Research indicates that thousands of illegal abortions have occurred in Argentina each year. In 2016, the last year for which data was available, roughly 40,000 of these procedures led to health complications requiring hospitalization.
On 25 January, the Thai Parliament passed legislation allowing abortions during the first 12 weeks of pregnancy. The legislation now proceeds to a review by Thailand’s Constitutional Court. If the Court rules that the legislation comports with the country’s constitution, the King will sign and publish the bill, which then becomes a law.
Previously, abortion had been available in Thailand only in cases of rape or danger to the health of the woman. Cases of illegal abortion could result in the imprisonment of both providers and patients. Under the new law, women who have abortions after the prescribed 12-week period are still subject to fines, imprisonment, or both, unless the procedure is deemed necessary under Thai medical guidelines.
A near-total ban on abortions has taken effect as of 27 January in Poland. The country’s Constitutional Court ruled in October 2020 that abortion would no longer be allowed in cases of fetal abnormalities, even when those abnormalities were severe or fatal. Terminations because of fetal abnormalities make up 98% of the annual legal abortions in Poland. Facing the largest country’s largest protests since the fall of Communism, the socially-conservative government had delayed publishing the law, which puts the law into effect, until late in January.
Polish law still allows pregnancies to be terminated in cases of rape, incest, or danger to the woman’s life. However, such terminations are uncommon, and experts estimate that approximately 200,000 Polish women receive abortions illegally in country or abroad.
The Ugly and Some Good
United States of America
The United States has seen conflicting recent developments in the laws and judicial decisions governing abortion.
In a move restricting access to abortions, the Supreme Court ruled that a federal judge erred in overruling a Food and Drug Administration rule requiring women to pick up pills to end pregnancy in person. The lower court had ruled that, in light of the health risks and reduced access to hospitals and medical offices caused by the COVID pandemic, making a woman pick up pills in person placed an undue burden on her right to an abortion.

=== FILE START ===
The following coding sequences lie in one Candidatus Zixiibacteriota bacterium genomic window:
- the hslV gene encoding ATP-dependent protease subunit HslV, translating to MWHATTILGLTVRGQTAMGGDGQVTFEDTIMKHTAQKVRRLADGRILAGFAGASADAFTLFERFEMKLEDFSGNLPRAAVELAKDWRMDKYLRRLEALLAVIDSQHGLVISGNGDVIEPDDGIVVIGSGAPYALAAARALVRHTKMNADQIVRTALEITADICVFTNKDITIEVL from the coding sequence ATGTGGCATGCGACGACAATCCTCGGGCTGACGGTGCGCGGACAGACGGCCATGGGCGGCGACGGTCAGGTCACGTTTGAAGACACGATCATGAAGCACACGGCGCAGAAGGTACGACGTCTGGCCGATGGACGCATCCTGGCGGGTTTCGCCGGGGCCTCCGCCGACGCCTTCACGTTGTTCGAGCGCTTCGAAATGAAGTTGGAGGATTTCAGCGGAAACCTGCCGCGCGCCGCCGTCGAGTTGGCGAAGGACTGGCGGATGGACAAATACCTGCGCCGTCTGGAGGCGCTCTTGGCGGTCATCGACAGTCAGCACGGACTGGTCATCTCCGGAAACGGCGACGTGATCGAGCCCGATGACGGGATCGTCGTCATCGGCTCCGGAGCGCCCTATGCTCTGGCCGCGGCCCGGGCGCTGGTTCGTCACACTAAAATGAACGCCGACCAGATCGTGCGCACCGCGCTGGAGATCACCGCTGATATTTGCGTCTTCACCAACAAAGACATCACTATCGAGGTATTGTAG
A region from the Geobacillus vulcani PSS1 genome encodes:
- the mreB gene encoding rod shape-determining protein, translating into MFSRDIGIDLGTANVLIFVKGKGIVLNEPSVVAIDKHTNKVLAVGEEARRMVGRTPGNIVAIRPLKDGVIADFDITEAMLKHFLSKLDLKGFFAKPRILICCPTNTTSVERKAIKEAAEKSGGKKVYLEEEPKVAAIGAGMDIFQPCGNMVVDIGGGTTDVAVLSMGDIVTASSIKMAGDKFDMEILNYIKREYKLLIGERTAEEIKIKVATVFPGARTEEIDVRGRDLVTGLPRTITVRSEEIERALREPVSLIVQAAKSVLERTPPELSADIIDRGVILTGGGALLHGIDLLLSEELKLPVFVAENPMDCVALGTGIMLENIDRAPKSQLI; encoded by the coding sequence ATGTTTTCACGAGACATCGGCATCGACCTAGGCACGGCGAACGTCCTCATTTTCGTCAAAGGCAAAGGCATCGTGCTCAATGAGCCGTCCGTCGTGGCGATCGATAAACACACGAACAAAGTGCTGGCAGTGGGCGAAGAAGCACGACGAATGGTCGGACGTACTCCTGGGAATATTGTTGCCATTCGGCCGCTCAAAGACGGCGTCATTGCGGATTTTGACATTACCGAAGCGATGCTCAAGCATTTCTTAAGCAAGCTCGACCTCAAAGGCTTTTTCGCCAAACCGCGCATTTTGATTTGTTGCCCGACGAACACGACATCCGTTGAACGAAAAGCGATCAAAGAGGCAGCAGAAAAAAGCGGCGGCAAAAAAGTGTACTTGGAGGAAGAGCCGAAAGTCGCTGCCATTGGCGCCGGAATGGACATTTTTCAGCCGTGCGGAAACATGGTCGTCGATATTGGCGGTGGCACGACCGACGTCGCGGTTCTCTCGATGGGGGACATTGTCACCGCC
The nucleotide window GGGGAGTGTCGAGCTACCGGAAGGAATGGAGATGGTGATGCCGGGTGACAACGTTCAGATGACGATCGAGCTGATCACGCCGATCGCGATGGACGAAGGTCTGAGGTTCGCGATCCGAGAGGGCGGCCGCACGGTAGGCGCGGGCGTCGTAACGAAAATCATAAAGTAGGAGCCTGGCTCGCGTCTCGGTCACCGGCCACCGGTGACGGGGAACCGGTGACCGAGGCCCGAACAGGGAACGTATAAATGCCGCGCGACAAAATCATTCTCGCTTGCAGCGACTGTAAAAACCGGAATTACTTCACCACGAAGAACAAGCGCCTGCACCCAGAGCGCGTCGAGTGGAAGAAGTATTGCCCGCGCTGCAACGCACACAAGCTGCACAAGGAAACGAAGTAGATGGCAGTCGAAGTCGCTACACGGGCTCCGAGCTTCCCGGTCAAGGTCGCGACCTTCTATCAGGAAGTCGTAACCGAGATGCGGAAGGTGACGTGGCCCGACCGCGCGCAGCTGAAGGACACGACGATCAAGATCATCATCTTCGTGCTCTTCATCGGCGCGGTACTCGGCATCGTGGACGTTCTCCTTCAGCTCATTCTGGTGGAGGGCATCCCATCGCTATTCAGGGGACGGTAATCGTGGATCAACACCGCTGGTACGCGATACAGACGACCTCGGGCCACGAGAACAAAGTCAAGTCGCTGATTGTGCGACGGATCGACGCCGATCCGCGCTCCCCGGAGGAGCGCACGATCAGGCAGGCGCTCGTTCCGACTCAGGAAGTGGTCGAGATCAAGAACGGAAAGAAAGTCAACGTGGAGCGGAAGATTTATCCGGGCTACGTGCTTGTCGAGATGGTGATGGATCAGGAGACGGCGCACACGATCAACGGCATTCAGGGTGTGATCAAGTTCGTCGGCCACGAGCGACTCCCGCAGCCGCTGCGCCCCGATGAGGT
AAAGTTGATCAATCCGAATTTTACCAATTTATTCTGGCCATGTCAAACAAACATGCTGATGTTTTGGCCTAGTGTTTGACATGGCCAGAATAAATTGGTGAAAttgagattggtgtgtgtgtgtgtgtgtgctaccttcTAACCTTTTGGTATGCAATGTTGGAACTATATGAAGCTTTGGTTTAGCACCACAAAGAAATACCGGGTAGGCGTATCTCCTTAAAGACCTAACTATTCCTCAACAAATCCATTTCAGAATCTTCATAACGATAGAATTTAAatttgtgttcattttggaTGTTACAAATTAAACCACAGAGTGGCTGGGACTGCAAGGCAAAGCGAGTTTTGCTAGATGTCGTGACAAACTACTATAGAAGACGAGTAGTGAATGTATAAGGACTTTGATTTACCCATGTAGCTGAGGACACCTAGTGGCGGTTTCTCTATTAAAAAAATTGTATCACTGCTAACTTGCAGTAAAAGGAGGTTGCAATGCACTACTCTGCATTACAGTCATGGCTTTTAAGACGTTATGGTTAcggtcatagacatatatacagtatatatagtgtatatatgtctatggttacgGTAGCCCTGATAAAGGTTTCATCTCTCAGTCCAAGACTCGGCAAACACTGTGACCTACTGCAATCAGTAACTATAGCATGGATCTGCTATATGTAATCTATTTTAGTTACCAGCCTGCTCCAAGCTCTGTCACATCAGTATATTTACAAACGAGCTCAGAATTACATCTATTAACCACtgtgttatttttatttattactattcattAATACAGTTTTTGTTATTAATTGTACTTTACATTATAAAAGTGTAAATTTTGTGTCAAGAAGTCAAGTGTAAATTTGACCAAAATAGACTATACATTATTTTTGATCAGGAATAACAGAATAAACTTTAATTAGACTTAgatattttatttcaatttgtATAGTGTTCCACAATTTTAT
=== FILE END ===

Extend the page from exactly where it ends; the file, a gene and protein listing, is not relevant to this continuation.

The 6-3 decision in Food and Drug Administration v. American College of Obstetricians and Gynecologists, came down on 12 January 2021. Justices Sotomeyor and Kagan dissented, and Justice Breyer voted against the majority without stating his reasons for doing so.
In contrast, on 28 January, President Biden rescinded the Mexico City Policy, commonly known as the Global Gag Rule. This measure had barred US funding to international medical groups that used non-US money to fund providing abortion information or services. Biden’s decision frees up approximately $7.3 billion in funding for health groups around the world.
President Biden also announced that he would restore $69 million in funding for the United Nations Population Fund. The Fund’s Director, Dr. Natalia Kanem, estimated that the additional funding could prevent 1.4 million unintended pregnancies and 32,000 unsafe abortions. She also stated that the funds would be used to provide reproductive health services to 4.2 million people and counseling to over 75,000 victims of sexual violence.
WHAT YOU CAN DO
Please help us fight for our reproductive freedom! All you need to do is join the Reproductive Justice Action Team. We had our first planning call on February 8, 2021 and will post the minutes.
If you are interested in working with us, please contact Salli Anne Swartz [email protected]
In the United States of America
600 women are sexually assaulted each day.
Almost 4 women a day are killed and 20 per minute are physically abused by an intimate partner
1 in 5 women have experienced a rape or attempted rape - of these half were under 18 and 1 in 5 were under 12.
1 million women are stalked each yearRead more